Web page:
I know that I may come across as heartless when I say this, but I think that people must take more responsibility for their well-being, such as quitting smoking, & eating less if theyr`e overweight. another thing that`s costing the nhs too much money is women getting breast augmentation free because they can`t accept being flat chested. I think that cosmetic surgery shouldn`t be on the nhs except for cases of disfigurement. Lottery money should be put into the nhs because it desperately needs more funding.

in reply to hairyfairy

I think there are very few women who receive any kind of cosmetic surgery on the NHS, I think its probably a myth put about by the tabloid press. Yes many women have cosmetic surgery including breast augmentation but they pay for it privately. It's a sad fact that more and more women seem to be able to find the money for such surgery at great sacrifice to themselves, though I think most of it is done as a result of vanity rather than any lack of self confidence.

Having seen three people die from: breast, ovarian, and lung cancer, all three were caught at screenings where past ones had been clear, therefore I cannot endorse your removal of testing for these diseases.

As to Type 2 Diabetes, my husband was diagnosed this at the age of 50 and we managed to contain this by diet alone until 18 months ago, when he was placed on tablets, he is now 70. As his disease is back under control the GP only wants him tested once a year.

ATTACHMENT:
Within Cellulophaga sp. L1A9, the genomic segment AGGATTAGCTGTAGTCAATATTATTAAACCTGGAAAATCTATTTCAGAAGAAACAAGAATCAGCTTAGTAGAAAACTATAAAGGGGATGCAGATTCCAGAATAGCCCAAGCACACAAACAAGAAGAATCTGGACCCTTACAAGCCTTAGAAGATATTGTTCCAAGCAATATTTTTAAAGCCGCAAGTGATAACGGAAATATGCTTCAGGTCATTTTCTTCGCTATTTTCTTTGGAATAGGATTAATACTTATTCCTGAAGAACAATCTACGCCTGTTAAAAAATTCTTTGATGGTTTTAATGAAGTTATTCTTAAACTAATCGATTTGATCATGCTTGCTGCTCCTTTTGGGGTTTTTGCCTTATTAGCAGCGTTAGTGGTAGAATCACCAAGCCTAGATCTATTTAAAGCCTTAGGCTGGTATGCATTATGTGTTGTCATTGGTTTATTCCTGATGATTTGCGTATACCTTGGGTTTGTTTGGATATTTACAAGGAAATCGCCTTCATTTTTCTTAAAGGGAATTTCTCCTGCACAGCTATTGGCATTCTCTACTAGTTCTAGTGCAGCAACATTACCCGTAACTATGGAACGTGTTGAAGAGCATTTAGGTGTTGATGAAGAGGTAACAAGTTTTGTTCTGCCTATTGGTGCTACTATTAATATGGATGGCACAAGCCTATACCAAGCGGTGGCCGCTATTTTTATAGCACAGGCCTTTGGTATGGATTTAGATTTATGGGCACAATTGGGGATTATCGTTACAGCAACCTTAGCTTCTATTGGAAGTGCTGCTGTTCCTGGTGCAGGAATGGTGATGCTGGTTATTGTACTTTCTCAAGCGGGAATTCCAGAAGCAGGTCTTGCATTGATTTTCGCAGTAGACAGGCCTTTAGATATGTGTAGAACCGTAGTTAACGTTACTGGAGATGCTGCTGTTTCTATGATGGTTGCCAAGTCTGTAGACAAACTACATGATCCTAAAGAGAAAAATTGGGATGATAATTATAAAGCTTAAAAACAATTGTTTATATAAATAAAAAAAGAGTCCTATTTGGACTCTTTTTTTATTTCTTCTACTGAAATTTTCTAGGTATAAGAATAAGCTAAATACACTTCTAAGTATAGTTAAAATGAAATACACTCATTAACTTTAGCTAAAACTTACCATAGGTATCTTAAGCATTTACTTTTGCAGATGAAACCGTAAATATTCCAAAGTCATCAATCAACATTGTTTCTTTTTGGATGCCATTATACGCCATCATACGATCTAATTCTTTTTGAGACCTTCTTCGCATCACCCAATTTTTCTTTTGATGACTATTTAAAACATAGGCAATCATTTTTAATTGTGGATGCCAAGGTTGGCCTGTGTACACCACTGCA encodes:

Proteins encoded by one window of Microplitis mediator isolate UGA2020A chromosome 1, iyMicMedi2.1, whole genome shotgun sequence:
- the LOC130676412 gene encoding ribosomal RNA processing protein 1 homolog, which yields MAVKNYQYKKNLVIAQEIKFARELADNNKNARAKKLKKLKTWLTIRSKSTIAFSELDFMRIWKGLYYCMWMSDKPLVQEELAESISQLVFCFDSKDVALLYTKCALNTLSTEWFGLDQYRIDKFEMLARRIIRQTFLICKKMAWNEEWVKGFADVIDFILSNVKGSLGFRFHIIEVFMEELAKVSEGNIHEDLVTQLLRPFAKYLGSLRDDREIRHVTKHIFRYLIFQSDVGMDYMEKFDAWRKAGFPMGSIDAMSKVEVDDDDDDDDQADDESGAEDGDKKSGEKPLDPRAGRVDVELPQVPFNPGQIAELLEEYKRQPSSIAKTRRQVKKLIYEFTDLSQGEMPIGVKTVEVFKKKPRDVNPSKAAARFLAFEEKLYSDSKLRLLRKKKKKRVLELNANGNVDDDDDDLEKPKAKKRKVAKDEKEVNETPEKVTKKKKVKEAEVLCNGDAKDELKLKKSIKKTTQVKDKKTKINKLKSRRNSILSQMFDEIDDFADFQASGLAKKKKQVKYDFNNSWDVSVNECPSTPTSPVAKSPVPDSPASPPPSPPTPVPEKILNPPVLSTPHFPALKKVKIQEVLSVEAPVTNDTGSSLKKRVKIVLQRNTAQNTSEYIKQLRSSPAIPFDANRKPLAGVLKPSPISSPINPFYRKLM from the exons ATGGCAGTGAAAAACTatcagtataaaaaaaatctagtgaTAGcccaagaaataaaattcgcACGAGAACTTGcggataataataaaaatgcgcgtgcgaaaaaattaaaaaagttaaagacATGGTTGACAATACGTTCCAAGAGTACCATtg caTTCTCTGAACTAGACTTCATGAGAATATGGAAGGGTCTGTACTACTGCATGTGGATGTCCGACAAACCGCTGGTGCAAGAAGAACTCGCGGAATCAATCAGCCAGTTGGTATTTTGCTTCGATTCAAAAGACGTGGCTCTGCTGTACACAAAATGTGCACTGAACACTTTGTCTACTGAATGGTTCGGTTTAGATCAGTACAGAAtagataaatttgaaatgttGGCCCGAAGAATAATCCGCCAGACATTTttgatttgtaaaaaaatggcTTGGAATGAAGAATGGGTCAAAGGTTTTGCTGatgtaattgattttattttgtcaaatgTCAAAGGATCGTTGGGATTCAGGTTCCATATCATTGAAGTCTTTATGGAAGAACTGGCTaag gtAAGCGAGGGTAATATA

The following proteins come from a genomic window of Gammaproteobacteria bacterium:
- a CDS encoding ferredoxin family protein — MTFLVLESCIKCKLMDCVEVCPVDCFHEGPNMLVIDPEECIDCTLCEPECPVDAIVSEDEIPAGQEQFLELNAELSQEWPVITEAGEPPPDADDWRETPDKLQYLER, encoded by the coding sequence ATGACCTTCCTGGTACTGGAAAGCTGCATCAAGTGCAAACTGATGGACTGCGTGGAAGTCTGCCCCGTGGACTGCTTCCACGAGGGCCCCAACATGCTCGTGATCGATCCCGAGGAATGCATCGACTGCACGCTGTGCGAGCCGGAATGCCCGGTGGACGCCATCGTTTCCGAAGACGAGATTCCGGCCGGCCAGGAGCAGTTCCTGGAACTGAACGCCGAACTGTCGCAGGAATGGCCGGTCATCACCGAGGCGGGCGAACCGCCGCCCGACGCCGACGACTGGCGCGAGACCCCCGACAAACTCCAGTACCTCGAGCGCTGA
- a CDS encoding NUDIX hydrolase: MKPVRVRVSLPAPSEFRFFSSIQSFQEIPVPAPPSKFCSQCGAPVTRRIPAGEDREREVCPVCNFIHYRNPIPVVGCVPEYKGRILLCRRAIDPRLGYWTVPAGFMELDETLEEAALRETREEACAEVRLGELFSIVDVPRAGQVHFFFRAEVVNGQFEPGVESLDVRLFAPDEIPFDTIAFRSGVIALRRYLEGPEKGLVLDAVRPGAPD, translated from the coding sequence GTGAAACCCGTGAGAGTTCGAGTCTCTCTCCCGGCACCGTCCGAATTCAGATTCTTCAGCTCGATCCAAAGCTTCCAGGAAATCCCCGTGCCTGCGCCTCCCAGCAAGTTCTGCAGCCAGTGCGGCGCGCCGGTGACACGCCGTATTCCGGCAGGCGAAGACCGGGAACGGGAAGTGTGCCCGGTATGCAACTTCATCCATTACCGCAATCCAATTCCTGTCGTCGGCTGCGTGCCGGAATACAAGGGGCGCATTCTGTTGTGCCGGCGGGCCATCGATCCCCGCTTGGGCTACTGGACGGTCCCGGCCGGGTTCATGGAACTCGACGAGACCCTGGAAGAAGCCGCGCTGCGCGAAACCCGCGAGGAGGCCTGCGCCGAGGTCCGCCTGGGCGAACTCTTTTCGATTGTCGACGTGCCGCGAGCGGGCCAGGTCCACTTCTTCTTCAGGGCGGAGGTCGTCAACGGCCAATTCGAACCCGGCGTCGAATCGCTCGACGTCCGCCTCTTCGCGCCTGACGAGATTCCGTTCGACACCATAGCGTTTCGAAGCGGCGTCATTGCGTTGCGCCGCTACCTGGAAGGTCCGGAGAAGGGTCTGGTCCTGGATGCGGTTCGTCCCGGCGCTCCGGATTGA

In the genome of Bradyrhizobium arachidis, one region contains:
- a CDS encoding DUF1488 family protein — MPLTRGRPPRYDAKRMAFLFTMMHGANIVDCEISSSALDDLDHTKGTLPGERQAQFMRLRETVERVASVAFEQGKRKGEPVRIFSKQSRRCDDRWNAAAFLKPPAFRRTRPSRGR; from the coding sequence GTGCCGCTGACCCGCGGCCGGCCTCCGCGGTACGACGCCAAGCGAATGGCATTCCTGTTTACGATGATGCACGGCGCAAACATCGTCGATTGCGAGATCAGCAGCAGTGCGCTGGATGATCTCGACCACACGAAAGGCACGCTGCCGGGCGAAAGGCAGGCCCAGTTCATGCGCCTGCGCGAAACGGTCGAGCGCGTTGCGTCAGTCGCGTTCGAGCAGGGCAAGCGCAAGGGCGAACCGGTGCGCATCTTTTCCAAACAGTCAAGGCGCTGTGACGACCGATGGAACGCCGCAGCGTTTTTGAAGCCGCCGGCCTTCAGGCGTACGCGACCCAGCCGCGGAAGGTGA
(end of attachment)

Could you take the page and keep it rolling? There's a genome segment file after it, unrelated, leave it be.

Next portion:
For myself I do know that I am costing the NHS rather a lot of money per month as I have Psoriatic Arthritis with Psoriasis and am on Anti-tnf treatment along with Dmards, and painkillers. Since having this my mobility has greatly reduced and the weight has increased. I have reduced my intake of food yet without the mobility am having a hard time removing the weight.

I whole heartily agree that each person should take control of their weight loss by exercise, as that is more healthily for you than diet alone. Boot camps are far better than just the plain gym, as these are completed outside in all weathers. This way it's threefold you get exercise, fresh air and extra Vitamin D. They are completed three times a week for twelve weeks.